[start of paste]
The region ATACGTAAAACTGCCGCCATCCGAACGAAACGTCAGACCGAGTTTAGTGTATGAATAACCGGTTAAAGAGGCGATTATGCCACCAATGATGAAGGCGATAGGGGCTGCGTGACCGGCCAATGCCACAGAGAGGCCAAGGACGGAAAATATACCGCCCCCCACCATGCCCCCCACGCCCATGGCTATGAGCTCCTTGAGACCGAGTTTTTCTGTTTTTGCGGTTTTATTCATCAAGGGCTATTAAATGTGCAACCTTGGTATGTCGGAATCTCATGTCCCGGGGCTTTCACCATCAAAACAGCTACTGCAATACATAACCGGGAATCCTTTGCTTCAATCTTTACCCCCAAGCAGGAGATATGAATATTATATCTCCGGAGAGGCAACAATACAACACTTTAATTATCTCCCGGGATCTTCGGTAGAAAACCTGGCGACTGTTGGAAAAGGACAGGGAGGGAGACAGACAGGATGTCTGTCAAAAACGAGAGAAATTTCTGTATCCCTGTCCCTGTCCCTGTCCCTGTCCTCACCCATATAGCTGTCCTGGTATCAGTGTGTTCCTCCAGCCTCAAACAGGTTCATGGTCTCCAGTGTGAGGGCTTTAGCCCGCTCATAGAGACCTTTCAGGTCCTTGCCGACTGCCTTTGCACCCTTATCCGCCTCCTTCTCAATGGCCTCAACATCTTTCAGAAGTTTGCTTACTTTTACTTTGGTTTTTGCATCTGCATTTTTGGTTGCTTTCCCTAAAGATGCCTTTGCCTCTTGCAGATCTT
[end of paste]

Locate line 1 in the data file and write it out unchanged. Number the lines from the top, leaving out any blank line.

The region ATACGTAAAACTGCCGCCATCCGAACGAAACGTCAGACCGAGTTTAGTGTATGAATAACCGGTTAAAGAGGCGATTATGCCACCAATGATGAAGGCGATAGGGGCTGCGTGACCGGCCAATGCCACAGAGAGGCCAAGGACGGAAAATATACCGCCCCCCACCATGCCCCCCACGCCCATGGCTATGAGCTCCTTGAGACCGAGTTTTTCTGTTTTTGCGGTTTTATTCATCAAGGGCTATTAAATGTGCAACCTTGGTATGTCGGAATCTCATGTCCCGGGGCTTTCACCATCAAAACAGCTACTGCAATACATAACCGGGAATCCTTTGCTTCAATCTTTACCCCCAAGCAGGAGATATGAATATTATATCTCCGGAGAGGCAACAATACAACACTTTAATTATCTCCCGGGATCTTCGGTAGAAAACCTGGCGACTGTTGGAAAAGGACAGGGAGGGAGACAGACAGGATGTCTGTCAAAAACGAGAGAAATTTCTGTATCCCTGTCCCTGTCCCTGTCCCTGTCCTCACCCATATAGCTGTCCTGGTATCAGTGTGTTCCTCCAGCCTCAAACAGGTTCATGGTCTCCAGTGTGAGGGCTTTAGCCCGCTCATAGAGACCTTTCAGGTCCTTGCCGACTGCCTTTGCACCCTTATCCGCCTCCTTCTCAATGGCCTCAACATCTTTCAGAAGTTTGCTTACTTTTACTTTGGTTTTTGCATCTGCATTTTTGGTTGCTTTCCCTAAAGATGCCTTTGCCTCTTGCAGATCTT